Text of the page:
The First World War began on August 4, 1914, with the Triple Entente (United Kingdom, France and Russia) and other nations (e.g., Canada and Australia) against the Triple Alliance (Germany, Austria-Hungary and Italy). However, Italy refused to join in the war effort and instead, in May 1915, it aligned with Britain and France and declared war against Germany and Austria-Hungary.
Canadians saw their first major action at Ypres on April 22, 1915. Lieutenant-Colonel John McCrae was inspired to write In Flanders Fields to honour a friend who died during this battle.
The Battle of the Somme began early on the morning of July 1, 1916. The 1st Newfoundland Regiment suffered especially heavy losses on that day. Of the approximately 800 Newfoundlanders who went into battle, only 68 were at roll call the following morning.
The Battle of Vimy Ridge began on the morning of April 9, 1917, and ended four days later. It was the first time all four divisions of the Canadian Corps fought together as one formation. The Canadian victory at Vimy Ridge is considered to be a key point in shaping Canada as a nation.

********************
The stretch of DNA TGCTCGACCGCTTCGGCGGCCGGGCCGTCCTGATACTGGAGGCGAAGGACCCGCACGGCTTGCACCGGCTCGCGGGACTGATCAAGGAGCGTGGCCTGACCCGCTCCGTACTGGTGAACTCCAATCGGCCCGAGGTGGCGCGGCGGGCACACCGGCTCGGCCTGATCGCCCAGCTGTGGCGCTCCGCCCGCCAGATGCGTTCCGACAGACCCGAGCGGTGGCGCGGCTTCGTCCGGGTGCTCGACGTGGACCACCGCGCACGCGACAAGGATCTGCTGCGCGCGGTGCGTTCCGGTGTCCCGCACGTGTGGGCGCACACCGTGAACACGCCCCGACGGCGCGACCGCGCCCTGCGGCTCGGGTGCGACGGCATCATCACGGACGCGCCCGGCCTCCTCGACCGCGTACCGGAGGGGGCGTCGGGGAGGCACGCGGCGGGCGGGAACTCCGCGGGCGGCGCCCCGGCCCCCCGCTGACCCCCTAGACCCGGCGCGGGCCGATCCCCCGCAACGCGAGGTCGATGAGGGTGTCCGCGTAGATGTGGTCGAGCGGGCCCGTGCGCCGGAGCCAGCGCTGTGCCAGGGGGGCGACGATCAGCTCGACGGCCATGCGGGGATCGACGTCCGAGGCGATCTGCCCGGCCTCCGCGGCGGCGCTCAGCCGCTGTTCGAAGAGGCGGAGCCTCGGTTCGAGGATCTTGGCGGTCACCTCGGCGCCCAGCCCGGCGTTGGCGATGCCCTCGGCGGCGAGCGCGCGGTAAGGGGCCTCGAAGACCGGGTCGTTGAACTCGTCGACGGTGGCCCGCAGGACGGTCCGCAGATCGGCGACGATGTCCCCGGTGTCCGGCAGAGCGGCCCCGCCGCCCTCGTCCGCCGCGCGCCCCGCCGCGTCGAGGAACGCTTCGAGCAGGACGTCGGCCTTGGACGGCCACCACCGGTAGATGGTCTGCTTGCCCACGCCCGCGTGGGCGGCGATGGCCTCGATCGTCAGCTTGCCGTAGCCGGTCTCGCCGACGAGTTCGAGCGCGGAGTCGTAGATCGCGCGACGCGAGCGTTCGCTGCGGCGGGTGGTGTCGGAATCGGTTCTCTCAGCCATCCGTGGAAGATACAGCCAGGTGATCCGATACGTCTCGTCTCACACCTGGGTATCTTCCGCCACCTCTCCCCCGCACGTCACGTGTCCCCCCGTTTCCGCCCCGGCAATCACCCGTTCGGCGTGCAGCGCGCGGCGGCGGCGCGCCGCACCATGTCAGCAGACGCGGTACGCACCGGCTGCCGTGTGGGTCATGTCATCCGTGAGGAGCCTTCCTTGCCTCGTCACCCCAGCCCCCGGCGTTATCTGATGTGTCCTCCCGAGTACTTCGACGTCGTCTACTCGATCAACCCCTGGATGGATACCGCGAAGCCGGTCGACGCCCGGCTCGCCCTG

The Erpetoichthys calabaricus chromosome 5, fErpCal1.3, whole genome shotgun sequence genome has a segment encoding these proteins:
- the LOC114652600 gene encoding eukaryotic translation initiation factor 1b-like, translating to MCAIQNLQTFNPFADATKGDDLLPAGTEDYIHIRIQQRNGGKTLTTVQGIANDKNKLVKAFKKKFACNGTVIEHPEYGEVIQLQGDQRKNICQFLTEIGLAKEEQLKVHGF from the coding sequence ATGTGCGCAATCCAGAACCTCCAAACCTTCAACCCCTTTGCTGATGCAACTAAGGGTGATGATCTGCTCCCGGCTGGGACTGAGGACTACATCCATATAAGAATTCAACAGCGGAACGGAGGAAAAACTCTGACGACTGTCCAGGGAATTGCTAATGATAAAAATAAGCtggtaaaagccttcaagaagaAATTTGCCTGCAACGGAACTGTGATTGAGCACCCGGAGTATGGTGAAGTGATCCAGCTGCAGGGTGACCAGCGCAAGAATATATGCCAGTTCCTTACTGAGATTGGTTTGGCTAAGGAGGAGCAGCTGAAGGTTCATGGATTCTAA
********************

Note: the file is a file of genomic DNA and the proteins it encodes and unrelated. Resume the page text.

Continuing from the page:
Canadians took part in the Battle of Passchendaele from October to November 1917. In a muddy corner of Belgium, Canadians overcame almost unimaginable hardships to capture this strategic village.
More than 2,800 Canadian Nursing Sisters served with the Canadian Army Medical Corps.
Approximately 4,000 Aboriginal Canadians enlisted during the war. This represented nearly one-third of all Aboriginal-Canadian men eligible to serve.
Approximately 70 Canadians were awarded the Victoria Cross for “most conspicuous bravery in the presence of the enemy” during the First World War.
More than 650,000 men and women from Canada and Newfoundland served during the First World War. More than 66,000 gave their lives and over 172,000 were wounded.
The fighting ended on November 11, 1918, with the signing of the Armistice. The war officially ended with the signing of the Treaty of Versailles in 1919.
Veterans Affairs Canada Survey
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